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Student Tests Masonry for Design Improvements

Wednesday, September 12, 2018

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In the hopes of changing how masonry walls are built, Adrien Sparling, a Ph.D. student in the civil engineering department at Toronto's York University recently conducted a series of tests to determine how different kinds of reinforced walls resist applied forces, including hurricane winds.

The test sample walls were constructed using different methods—one where steel rebar was placed near the middle of the wall, the other equipped with near-surface mounted reinforcement—and the deflectance of each was tested to the point of wall breakage.

Testing the Barrier

In previous studies, walls built with NSM reinforcement demonstrated the ability to resist high forces without deflecting as much as the conventional alternative. According to Sparling, this results in a stiffer masonry wall that is better for tall structures.

“What I’m hoping is that no one builds conventional masonry anymore, they only use the NSM block with the grooves," Sparling said. "You can still reinforce it in the conventional way but if you need that extra stiffness you can put reinforcement near the outside.”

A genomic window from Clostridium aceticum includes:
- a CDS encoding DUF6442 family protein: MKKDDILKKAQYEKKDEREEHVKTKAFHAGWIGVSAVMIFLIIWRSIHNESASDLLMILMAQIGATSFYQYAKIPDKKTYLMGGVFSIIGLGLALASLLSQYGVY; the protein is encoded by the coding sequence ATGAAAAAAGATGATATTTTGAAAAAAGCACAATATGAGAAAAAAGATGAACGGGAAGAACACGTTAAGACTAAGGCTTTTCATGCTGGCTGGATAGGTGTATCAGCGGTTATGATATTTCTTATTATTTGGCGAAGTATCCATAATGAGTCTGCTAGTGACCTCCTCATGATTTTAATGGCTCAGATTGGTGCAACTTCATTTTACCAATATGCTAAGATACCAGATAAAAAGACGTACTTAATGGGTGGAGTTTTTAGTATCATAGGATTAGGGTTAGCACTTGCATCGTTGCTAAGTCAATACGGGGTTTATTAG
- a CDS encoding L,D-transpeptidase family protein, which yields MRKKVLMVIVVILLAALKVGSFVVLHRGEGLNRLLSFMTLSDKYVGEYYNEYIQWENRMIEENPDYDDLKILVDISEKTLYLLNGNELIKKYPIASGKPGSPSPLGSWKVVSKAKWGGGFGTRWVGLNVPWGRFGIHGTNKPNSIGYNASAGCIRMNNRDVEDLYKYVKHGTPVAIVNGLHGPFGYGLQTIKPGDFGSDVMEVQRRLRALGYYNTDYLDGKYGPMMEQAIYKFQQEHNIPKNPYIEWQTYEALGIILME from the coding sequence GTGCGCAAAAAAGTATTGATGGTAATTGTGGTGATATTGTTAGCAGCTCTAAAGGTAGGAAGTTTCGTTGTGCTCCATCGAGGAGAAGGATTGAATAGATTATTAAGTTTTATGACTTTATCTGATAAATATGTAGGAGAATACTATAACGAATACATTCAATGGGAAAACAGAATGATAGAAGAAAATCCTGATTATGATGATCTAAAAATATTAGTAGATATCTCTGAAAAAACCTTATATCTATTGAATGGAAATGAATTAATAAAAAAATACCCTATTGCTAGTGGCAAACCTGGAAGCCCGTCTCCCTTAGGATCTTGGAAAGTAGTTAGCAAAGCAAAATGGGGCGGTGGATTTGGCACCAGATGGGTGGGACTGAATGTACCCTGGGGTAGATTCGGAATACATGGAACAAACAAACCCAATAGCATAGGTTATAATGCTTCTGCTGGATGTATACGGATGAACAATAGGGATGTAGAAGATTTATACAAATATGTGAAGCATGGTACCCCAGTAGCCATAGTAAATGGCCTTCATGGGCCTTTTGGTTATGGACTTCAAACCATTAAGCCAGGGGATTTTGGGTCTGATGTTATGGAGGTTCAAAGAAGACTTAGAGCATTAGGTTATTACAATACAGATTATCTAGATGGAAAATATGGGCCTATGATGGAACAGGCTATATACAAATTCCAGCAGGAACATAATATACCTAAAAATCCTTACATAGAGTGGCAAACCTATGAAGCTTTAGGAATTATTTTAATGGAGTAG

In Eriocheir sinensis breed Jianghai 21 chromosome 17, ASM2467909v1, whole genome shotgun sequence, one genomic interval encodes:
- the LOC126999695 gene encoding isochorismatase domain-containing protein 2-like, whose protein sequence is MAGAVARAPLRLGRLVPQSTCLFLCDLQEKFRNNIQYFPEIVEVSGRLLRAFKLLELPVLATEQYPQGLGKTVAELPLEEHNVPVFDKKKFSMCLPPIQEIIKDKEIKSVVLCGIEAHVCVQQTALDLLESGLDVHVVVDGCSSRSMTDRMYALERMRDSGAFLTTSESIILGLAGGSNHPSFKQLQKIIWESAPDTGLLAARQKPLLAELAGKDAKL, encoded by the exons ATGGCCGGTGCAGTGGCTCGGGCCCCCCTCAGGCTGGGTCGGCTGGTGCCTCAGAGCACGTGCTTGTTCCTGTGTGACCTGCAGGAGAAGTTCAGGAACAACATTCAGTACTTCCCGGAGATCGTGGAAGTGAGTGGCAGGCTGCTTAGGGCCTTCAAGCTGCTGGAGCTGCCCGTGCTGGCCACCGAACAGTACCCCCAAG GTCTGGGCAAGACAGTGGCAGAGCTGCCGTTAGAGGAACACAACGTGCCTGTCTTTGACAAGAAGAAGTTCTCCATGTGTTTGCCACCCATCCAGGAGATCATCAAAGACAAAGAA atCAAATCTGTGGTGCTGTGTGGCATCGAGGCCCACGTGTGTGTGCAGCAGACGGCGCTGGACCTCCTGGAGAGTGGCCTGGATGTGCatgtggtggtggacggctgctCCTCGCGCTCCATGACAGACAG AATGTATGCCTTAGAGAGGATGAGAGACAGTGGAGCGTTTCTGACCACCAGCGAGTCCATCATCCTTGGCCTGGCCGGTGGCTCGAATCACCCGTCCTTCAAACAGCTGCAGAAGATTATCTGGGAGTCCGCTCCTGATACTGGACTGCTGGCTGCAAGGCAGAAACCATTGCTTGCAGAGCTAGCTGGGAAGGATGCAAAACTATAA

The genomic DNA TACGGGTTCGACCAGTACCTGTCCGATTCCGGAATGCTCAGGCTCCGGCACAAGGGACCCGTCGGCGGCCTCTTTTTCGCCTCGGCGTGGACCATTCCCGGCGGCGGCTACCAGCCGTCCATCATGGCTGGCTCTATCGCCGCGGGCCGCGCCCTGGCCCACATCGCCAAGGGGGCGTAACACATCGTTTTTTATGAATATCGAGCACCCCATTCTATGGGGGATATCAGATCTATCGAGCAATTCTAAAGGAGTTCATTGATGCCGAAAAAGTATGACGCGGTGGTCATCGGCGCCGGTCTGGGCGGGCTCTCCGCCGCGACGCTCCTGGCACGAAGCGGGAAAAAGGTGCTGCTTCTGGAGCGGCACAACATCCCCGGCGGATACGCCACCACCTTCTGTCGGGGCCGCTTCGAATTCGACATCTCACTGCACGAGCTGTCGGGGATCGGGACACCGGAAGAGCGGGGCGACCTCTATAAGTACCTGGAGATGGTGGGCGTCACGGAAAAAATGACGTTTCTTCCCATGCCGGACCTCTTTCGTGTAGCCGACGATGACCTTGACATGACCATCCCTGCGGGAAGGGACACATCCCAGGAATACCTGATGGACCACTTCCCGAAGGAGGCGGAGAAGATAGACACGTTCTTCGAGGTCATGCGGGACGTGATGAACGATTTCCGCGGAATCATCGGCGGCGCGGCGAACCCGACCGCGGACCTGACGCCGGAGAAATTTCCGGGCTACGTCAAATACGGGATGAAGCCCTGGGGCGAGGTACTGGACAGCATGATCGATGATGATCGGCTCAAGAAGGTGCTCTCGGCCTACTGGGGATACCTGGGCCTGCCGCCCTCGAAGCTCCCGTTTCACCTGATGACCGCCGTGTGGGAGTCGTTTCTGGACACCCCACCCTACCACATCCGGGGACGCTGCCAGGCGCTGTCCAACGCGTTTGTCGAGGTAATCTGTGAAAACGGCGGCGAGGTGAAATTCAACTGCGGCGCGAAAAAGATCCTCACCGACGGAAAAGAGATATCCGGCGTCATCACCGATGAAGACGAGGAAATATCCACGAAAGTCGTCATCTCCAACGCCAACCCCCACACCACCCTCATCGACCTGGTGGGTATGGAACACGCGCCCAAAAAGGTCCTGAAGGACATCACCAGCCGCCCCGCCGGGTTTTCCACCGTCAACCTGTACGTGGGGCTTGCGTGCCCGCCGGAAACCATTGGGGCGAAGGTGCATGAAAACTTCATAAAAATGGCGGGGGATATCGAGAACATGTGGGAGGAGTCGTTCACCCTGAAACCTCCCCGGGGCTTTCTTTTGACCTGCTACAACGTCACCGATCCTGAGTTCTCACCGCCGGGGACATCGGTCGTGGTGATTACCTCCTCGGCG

York University 

In the hopes of changing how masonry walls are built, Ph.D. student of civil engineering at York University in Toronto Adrien Sparling recently conducted a series of tests to determine how different kinds of reinforced walls resist applied forces, including hurricane winds.

This is the third round of tests: The first was on a traditionally reinforced and grouted wall, which had a strength of 40 kilonewtons and deflected over 16 inches before breaking. The second wall was also fully grouted but was also reinforced with NSM, and the results were the same. The third test, conducted Aug. 23, was on a one-story concrete block masonry wall that served as a control test sample. This option was built with two vertical steel reinforcing bars in the middle of the wall, which was partially filled with concrete. The wall only resisted a load of 25 kilonewtons and broke after deflecting roughly five inches.

“The bars are supposed to be held in place with concrete but in this case there was some concrete right at the bottom and the top was filled but there was a gap in the middle on one side so I ended up with premature failure,” said Sparling.

A mason built the wall, and though it was up to Sparling to reinforce it, there was a chance he mixed the concrete incorrectly, according to the researcher. The structure was expected to resist up to 20 kilonewton meters of force.

The fourth and final test will be conducted on a wall equipped with NSM reinforcement, but with no concrete filling.

“The outcome I would like to show is the strength of these two wall systems are equivalent but the new wall system is a lot stiffer,” explained Sparling in an interview during the conventional wall test. “The idea, which is kind of a safety feature of reinforced concrete buildings, is that once you hit the peak load it’s not just going to collapse right away. The steel expands and you’ll see large cracks before it’s actually dangerous.”


Tagged categories: Good Technical Practice; Masonry; North America; Research and development; Testing + Evaluation; Walls

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